You can hear this Afrofuturism most of all in the sonics of Grime production—the stark, unfiltered minimalism of the kick drums, the interplanetary weight of the bass line, the sleek ray gun zaps and zips of a synth, the whole way the edifice shines like a spacesuit. It’s the sound of the future city kids always dreamed of, even while Grime’s lyrics describe with molecular detail the dirt of the MCs’ vividly quotidian lives; MCs who, with the best will in the world, were not universe-traversing spacemen, but teenagers growing up in the poorest parts of London, in the grounded world of New Labour Britain (Hancox 2013: 175).

In the cavernous tracks of instrumental Grime producers such as Visionist and Wen (see 2013), Grime has found its equivalent of Burial and Zomby’s rave mythologists. As Joe Moynihan notes, “Wen’s ability to snatch the most evocative (not to mention gully as all fuck) vocal snippets and suspend them like ghosts being shot at with a low-end proton pack has basically sent all other producers cutting old radio sets up straight to bed” (2013). In his ominous “Road”, Trim's “Confidence Boost” vocal is further chopped into traces of Grime's street mythology.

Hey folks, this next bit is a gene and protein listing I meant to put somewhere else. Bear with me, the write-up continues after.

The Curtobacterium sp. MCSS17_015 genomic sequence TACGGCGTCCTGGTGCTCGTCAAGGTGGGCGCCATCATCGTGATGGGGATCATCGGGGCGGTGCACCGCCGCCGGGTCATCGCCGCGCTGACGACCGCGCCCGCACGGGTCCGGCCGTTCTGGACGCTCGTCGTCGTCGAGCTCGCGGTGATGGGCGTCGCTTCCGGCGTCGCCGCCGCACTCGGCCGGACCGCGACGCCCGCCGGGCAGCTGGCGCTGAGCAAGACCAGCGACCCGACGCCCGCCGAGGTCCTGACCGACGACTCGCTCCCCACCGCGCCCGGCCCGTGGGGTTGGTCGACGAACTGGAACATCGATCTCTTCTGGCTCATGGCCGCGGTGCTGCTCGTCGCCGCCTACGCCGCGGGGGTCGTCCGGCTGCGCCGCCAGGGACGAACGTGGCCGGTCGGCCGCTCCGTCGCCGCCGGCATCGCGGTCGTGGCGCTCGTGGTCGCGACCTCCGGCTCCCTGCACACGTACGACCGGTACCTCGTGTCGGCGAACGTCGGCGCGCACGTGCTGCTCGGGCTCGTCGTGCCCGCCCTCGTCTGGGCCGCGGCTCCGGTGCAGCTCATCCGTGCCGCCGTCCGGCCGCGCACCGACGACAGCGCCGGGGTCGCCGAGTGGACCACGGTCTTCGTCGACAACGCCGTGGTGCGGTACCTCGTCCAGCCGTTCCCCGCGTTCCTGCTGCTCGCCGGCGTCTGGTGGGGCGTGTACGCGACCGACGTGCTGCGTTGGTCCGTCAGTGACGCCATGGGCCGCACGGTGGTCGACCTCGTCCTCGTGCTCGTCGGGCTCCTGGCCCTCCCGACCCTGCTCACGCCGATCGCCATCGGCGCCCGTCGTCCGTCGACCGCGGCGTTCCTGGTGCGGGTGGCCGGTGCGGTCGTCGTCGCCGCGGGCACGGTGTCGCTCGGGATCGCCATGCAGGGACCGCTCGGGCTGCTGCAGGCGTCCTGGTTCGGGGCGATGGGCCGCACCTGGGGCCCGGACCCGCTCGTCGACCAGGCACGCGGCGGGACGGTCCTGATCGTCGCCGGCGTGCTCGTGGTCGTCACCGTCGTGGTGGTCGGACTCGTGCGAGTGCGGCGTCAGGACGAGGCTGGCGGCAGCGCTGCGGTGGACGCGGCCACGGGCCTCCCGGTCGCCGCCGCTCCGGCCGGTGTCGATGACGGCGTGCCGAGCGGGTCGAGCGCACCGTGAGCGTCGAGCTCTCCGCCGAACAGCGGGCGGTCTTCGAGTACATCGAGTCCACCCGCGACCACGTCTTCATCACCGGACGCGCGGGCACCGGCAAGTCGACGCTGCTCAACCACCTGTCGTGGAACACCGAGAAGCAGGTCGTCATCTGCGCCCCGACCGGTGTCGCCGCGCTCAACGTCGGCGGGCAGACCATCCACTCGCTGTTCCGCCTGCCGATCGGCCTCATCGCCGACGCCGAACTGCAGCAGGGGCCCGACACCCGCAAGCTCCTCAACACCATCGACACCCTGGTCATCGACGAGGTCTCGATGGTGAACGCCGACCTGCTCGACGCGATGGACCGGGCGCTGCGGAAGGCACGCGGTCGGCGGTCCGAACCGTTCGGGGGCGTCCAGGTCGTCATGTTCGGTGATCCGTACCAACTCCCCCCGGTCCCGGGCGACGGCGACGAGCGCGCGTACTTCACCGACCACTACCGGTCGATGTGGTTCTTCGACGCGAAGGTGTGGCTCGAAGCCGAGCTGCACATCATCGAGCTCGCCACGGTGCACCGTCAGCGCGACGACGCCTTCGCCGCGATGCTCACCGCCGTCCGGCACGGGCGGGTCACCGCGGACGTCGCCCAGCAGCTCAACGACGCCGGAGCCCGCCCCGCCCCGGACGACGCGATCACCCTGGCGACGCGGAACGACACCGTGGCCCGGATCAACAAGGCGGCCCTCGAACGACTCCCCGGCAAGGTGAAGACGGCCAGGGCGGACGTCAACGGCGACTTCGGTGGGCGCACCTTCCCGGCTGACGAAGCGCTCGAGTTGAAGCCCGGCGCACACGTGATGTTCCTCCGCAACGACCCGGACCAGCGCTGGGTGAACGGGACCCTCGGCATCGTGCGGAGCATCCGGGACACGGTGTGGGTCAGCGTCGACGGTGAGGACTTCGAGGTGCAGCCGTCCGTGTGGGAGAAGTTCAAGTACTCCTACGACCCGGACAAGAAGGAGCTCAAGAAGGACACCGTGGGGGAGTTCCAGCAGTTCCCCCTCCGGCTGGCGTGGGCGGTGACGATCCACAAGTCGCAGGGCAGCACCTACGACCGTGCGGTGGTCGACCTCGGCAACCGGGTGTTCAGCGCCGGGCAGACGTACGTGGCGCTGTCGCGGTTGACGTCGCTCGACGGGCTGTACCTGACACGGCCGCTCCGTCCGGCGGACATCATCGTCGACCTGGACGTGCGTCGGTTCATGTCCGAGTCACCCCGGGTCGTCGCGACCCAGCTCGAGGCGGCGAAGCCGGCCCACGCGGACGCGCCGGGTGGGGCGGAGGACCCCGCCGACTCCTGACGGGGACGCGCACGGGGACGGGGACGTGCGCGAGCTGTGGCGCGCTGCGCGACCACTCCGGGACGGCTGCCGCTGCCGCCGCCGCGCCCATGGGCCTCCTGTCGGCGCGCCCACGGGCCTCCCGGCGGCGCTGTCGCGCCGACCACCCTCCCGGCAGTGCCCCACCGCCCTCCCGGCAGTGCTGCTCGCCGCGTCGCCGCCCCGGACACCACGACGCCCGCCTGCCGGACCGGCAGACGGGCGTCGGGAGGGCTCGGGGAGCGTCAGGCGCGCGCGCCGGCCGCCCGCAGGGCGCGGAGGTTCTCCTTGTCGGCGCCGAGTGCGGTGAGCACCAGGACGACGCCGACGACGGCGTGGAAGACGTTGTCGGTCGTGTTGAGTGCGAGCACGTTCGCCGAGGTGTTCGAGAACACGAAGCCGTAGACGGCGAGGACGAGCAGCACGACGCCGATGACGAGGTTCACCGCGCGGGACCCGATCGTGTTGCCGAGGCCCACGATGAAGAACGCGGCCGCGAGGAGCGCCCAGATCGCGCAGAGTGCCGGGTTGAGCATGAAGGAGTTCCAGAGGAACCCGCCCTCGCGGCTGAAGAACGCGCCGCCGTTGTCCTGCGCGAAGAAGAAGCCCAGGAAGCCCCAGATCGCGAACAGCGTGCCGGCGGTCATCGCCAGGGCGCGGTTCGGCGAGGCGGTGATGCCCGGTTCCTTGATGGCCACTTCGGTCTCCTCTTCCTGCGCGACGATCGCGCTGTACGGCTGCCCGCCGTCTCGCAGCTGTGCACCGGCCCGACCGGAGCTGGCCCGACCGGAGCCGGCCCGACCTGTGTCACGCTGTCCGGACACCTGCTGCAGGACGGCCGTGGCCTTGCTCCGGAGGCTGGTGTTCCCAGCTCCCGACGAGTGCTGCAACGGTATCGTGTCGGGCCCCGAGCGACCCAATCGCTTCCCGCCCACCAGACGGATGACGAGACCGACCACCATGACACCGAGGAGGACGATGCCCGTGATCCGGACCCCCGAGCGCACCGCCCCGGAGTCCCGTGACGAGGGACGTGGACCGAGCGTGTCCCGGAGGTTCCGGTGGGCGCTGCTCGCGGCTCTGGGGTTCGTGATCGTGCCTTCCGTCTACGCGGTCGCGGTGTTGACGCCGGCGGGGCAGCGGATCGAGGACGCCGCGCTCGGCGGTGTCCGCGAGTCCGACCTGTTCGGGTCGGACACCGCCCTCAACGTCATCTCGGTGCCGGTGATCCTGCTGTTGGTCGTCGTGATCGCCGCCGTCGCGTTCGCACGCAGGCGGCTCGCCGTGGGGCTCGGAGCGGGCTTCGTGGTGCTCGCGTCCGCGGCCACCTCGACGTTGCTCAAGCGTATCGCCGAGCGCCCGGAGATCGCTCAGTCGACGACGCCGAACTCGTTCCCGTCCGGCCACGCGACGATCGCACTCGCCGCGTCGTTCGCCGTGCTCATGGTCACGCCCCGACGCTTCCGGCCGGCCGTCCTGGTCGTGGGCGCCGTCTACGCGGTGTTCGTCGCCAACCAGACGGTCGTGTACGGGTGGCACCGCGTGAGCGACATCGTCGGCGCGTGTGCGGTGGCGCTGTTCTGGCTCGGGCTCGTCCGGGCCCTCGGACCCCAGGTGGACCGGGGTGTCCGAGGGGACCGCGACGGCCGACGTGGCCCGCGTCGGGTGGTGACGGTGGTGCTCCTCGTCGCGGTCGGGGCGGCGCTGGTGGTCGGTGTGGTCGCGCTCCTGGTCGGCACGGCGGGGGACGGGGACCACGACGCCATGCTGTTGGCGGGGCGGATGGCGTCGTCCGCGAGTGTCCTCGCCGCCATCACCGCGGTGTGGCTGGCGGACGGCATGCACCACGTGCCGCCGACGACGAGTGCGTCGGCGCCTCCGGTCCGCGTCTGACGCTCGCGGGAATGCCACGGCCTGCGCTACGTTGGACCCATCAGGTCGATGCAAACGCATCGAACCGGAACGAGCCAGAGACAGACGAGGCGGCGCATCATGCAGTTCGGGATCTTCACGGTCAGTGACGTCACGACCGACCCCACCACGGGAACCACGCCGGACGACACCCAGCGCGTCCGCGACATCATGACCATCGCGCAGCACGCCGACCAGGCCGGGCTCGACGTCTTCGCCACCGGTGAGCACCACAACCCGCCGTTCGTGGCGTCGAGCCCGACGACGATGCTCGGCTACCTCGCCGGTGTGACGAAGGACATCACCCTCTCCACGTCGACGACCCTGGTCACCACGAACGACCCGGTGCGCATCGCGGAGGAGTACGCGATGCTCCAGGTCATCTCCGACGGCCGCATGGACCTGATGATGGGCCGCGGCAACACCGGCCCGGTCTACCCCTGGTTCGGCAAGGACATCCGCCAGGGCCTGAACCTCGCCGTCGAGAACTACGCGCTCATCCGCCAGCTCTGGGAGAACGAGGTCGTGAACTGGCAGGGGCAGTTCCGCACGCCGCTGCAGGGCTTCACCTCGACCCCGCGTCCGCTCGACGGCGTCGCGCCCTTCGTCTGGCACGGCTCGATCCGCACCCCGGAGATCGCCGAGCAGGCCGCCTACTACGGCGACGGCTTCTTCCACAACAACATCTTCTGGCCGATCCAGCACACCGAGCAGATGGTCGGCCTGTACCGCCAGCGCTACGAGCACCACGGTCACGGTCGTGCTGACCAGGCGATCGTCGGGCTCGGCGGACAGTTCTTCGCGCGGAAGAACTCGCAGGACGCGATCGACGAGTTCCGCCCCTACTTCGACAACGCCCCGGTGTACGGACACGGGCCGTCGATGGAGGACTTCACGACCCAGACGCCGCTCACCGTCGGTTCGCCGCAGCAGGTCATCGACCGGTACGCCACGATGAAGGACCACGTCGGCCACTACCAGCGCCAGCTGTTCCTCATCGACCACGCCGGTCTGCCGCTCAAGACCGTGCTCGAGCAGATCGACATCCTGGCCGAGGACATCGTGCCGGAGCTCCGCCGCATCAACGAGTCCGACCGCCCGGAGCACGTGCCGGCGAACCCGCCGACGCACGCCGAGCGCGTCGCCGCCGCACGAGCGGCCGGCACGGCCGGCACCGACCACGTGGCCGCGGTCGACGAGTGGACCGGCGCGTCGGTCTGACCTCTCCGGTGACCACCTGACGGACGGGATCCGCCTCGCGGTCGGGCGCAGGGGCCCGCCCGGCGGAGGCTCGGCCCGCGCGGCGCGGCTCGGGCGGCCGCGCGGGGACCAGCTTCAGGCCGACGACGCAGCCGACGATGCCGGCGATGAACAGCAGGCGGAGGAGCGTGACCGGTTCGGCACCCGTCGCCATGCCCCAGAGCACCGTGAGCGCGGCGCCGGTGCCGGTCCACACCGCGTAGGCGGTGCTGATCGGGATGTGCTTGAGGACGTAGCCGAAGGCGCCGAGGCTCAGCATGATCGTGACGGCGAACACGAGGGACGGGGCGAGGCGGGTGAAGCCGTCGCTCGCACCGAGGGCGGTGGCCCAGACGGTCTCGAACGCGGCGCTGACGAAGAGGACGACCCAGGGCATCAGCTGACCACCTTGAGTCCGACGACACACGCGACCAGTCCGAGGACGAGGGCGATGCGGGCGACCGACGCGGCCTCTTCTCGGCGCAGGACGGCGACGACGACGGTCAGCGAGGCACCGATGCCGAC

Volume and Productivity

On his album 2012 album Evolve or Be Extinct, the so-called Godfather of grime, Wiley, uses his treated voice to play multiple characters and juxtapose his London and Patois accents. In some sketches between songs, Wiley slows down his voice to characterize irritating immigration and customs for cartoon effect. In several other recordings he playfully denies that he is Alvin the Chipmunk. These are well worn but still resonant trickster gimmicks.